--set OperationsCenter.HostName='cloudbees-core.example.com' \ (2)
                 --set OperationsCenter.Ingress.tls.Enable=true \ (3)
                 --set OperationsCenter.Ingress.tls.SecretName='cloudbees-core-example-com-tls' (4)
                 --set ingress-nginx.Enabled=true (5)
    1Adding the --namespace argument instructs Helm to install everything in the cloudbees-core namespace. Otherwise, it uses the currently selected namespace. If you are already in your desired namespace, this argument is not needed. Remember the namespace must already exist.
    2OperationsCenter.HostName field is optional. To specify one, replace cloudbees-core.example.com domain name with your domain name.
    3The property OperationsCenter.Ingress.tls.Enable=true enables CloudBees CI TLS support at Ingress level.
    4You need to set OperationsCenter.Ingress.tls.SecretName with your secret name.
    5Setting ingress-nginx.Enabled to true causes the CloudBees CI Helm chart to also install an NGINX Ingress Controller using the NGINX Ingress Helm chart. This field is optional. You should only use it if you do not already have the NGINX Controller installed. Once the ingress controller is installed, you will need to configure a DNS entry to target the corresponding external IP or hostname.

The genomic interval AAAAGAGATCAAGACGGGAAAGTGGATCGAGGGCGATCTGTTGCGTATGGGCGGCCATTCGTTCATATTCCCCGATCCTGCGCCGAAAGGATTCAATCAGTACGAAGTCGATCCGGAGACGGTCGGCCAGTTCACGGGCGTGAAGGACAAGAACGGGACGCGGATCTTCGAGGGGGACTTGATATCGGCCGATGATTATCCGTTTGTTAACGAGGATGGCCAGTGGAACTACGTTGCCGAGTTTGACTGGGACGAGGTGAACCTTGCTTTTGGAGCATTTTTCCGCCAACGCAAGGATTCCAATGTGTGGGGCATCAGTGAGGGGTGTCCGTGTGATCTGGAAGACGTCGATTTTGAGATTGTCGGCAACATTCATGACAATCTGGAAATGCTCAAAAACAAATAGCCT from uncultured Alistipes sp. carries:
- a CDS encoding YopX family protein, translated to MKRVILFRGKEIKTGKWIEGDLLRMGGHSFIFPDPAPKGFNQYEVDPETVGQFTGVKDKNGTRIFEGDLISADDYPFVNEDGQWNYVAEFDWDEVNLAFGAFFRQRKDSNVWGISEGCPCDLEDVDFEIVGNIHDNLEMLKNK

After you have installed CloudBees CI on modern cloud platforms, you should verify that it is installed correctly.

Verifying your CloudBees CI installation

The helm status command displays the status of the CloudBees CI release. This command is also executed after helm install and helm upgrade commands are executed.

The helm status command displays two areas of information:

  • Current CloudBees CI release

  • Installation notes

helm status cloudbees-core
NAME:   cloudbees-core
LAST DEPLOYED: Tue Apr 16 17:44:12 2019
NAMESPACE: cloudbees-core
STATUS: DEPLOYED
REVISION: 1
TEST SUITE: None
NOTES:
1. Once operations center is up and running, get your initial admin user password by running:
  kubectl rollout status sts cjoc --namespace cloudbees-core
  kubectl exec cjoc-0 --namespace cloudbees-core -- cat /var/jenkins_home/secrets/initialAdminPassword
2. Visit https://cloudbees-core.example.com/cjoc/

3. Sign in with the password from step 1.

Signing in to your CloudBees CI installation

Now that you’ve installed CloudBees CI and operations center, you’ll want to see your system in action.

  1. Type the following command to retrieve your administrative user password:

    kubectl exec cjoc-0 -- cat /var/jenkins_home/secrets/initialAdminPassword
  2. Open a browser to http://cloudbees-core.example.com/cjoc/.

  3. Sign in with the username admin and the password you retrieved.

For more information on running CloudBees CI on Kubernetes, see the CloudBees CI on modern cloud platforms administration guide.

Using self-signed certificates

If you need access to resources using a corporate self-signed Certificate Authority (CA), read this article.